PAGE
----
UNITED STATES DISTRICT COURT SOUTHERN DISTRICT OF NEW YORK
November 15, 2011
JENNIFER VUONA, SARA HUNTER HUDSON, JULIA KUO, AND CATHERINE WHARTON,
MERRILL LYNCH & CO., INC., MERRILL LYNCH, PIERCE FENNER & SMITH, INC., AND BANK OF AMERICA CORP., DEFENDANTS.
The opinion of the court was delivered by: Paul A. Engelmayer, District Judge
OPINION AND ORDER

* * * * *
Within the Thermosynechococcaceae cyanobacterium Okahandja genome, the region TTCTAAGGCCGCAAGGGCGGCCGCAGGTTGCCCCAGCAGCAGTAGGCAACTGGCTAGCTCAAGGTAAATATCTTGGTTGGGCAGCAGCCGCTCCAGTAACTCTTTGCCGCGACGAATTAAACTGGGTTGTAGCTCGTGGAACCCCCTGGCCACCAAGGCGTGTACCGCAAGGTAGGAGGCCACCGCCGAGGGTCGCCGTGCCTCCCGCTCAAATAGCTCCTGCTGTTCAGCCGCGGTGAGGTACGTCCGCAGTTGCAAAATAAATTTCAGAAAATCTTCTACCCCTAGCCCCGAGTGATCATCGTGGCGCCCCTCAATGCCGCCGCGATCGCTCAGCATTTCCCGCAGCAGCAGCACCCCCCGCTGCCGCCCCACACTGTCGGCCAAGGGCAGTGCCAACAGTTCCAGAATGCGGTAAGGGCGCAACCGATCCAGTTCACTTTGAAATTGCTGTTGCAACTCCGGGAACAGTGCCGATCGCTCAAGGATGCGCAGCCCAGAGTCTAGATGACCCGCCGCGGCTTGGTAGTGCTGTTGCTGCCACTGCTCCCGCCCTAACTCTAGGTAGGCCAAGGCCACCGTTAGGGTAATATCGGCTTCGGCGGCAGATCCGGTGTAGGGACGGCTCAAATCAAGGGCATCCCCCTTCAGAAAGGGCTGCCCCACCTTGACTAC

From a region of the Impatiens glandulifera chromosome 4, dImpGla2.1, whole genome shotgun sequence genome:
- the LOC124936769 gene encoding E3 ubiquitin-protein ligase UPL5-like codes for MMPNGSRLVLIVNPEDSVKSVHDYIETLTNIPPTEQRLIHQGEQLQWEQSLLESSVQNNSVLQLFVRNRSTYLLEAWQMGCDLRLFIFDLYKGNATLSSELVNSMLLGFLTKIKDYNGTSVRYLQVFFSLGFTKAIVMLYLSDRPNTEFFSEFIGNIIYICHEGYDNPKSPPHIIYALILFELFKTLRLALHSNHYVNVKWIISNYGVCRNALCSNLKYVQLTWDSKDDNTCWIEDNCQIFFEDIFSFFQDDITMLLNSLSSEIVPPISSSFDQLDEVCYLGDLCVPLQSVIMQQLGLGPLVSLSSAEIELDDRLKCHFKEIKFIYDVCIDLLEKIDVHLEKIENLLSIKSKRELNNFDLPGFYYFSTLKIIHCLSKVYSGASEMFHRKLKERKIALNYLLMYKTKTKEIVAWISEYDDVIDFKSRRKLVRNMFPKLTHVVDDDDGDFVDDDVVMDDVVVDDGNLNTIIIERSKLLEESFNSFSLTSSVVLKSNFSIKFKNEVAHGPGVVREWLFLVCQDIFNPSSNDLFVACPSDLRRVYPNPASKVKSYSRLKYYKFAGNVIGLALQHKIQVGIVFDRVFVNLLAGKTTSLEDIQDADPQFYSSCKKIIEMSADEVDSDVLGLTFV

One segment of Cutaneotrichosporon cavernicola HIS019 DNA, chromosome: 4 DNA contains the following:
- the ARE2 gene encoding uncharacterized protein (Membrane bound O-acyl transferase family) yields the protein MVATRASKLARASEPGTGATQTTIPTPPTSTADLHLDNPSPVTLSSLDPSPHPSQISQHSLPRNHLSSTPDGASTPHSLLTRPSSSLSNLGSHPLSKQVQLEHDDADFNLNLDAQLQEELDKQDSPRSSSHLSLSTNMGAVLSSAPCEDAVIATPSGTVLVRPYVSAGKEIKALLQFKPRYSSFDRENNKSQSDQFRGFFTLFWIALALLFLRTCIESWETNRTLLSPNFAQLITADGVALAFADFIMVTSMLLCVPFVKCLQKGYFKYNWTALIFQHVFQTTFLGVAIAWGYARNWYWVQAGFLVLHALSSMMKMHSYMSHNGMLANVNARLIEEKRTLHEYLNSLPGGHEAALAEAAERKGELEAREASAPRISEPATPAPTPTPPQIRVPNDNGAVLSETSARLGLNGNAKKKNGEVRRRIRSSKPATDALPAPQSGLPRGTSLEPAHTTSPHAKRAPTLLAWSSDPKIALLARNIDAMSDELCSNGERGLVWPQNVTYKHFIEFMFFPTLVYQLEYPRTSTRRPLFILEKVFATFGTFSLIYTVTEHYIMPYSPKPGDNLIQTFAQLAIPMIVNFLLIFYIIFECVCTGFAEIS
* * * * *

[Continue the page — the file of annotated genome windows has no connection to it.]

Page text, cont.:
This decision addresses a set of discovery disputes in this employment discrimination lawsuit. Plaintiffs Jennifer Vuona, Sara Hunter Hudson, Julia Kuo, and Catherine Wharton brought this suit against defendants Merrill Lynch, Pierce, Fenner & Smith, Inc., their former employer, and related entities Merrill Lynch & Co., Inc. and Bank of American Corporation (collectively, "Merrill Lynch") in September 2010. Plaintiffs allege a practice by Merrill Lynch of providing preferential treatment to male employees over female employees; they allege that this practice harmed their chances of success at the company, and ultimately resulted in their termination. Relatedly, Plaintiffs allege that Merrill Lynch impermissibly considered gender in making termination decisions. Plaintiffs‟ claims are brought under Title VII of the Civil Rights Act of 1964, as amended, 42 U.S.C. § 2000e et seq., the New York State Executive Law § 290 et seq., and the Administrative Code of the City of New York § 8-101 et seq.